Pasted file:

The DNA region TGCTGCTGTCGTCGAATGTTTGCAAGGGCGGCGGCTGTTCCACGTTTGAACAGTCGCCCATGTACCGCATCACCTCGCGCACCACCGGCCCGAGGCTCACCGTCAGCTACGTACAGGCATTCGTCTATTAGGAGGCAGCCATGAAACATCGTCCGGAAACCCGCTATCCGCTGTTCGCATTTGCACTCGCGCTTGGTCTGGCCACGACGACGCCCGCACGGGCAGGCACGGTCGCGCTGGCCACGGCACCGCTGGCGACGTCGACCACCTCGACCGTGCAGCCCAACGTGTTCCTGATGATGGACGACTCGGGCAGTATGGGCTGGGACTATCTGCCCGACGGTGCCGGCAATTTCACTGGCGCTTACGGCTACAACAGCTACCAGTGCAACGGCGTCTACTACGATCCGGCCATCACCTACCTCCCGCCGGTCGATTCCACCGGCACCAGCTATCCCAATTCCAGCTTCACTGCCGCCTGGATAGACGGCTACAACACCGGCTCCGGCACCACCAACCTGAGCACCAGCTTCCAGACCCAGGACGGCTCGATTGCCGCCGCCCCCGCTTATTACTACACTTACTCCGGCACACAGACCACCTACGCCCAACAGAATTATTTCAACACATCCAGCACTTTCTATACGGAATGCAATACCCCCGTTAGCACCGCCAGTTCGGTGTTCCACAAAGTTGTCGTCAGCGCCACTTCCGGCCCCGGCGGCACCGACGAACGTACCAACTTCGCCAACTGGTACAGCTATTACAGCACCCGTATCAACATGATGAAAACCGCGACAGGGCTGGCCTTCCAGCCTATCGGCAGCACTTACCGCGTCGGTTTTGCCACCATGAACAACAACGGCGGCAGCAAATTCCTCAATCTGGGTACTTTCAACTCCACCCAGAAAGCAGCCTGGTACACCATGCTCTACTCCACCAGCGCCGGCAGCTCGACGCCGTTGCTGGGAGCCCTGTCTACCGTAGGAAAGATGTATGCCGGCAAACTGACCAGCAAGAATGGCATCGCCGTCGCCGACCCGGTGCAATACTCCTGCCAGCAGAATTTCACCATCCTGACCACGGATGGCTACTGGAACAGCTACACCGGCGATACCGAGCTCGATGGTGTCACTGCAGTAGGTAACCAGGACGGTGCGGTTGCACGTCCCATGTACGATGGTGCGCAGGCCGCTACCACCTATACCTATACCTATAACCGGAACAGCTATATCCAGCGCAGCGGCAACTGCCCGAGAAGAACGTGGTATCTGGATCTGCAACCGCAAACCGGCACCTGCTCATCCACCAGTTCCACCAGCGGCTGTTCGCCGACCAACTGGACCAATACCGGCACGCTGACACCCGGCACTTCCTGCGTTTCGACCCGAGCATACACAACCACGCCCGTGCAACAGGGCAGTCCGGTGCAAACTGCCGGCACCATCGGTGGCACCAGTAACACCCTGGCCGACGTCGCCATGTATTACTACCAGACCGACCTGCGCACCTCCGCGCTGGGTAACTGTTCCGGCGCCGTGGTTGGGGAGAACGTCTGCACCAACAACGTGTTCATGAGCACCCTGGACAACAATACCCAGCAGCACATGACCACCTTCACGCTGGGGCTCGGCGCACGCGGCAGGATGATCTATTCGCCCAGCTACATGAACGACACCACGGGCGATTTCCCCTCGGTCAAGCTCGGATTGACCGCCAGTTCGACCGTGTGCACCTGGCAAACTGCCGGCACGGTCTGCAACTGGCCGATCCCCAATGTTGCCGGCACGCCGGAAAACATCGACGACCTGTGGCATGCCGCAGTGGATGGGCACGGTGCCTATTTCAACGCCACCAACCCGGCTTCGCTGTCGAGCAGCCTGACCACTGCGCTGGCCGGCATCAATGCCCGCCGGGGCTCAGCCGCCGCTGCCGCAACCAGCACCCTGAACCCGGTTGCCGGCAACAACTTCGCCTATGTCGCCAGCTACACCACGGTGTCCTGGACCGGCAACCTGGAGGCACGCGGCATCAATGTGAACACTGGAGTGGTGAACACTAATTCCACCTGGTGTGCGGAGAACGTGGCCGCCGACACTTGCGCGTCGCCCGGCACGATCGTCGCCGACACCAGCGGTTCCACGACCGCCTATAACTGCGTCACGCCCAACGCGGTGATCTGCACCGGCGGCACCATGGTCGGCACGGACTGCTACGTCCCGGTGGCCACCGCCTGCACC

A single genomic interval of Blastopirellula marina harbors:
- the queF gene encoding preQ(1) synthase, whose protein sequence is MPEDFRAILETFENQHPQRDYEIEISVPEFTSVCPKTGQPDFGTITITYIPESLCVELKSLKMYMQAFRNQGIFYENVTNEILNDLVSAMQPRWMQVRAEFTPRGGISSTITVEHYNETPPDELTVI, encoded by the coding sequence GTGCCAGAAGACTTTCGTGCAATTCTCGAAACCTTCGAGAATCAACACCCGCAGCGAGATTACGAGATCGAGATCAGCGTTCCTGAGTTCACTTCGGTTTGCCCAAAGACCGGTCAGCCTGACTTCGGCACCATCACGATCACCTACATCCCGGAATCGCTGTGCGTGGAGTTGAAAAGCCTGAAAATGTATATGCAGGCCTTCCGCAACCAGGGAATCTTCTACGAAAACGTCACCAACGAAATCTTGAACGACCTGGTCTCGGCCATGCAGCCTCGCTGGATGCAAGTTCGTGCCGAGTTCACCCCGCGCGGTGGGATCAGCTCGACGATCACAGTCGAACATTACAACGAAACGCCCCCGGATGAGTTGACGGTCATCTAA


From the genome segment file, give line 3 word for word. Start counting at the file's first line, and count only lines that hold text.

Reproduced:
- the queF gene encoding preQ(1) synthase, whose protein sequence is MPEDFRAILETFENQHPQRDYEIEISVPEFTSVCPKTGQPDFGTITITYIPESLCVELKSLKMYMQAFRNQGIFYENVTNEILNDLVSAMQPRWMQVRAEFTPRGGISSTITVEHYNETPPDELTVI, encoded by the coding sequence GTGCCAGAAGACTTTCGTGCAATTCTCGAAACCTTCGAGAATCAACACCCGCAGCGAGATTACGAGATCGAGATCAGCGTTCCTGAGTTCACTTCGGTTTGCCCAAAGACCGGTCAGCCTGACTTCGGCACCATCACGATCACCTACATCCCGGAATCGCTGTGCGTGGAGTTGAAAAGCCTGAAAATGTATATGCAGGCCTTCCGCAACCAGGGAATCTTCTACGAAAACGTCACCAACGAAATCTTGAACGACCTGGTCTCGGCCATGCAGCCTCGCTGGATGCAAGTTCGTGCCGAGTTCACCCCGCGCGGTGGGATCAGCTCGACGATCACAGTCGAACATTACAACGAAACGCCCCCGGATGAGTTGACGGTCATCTAA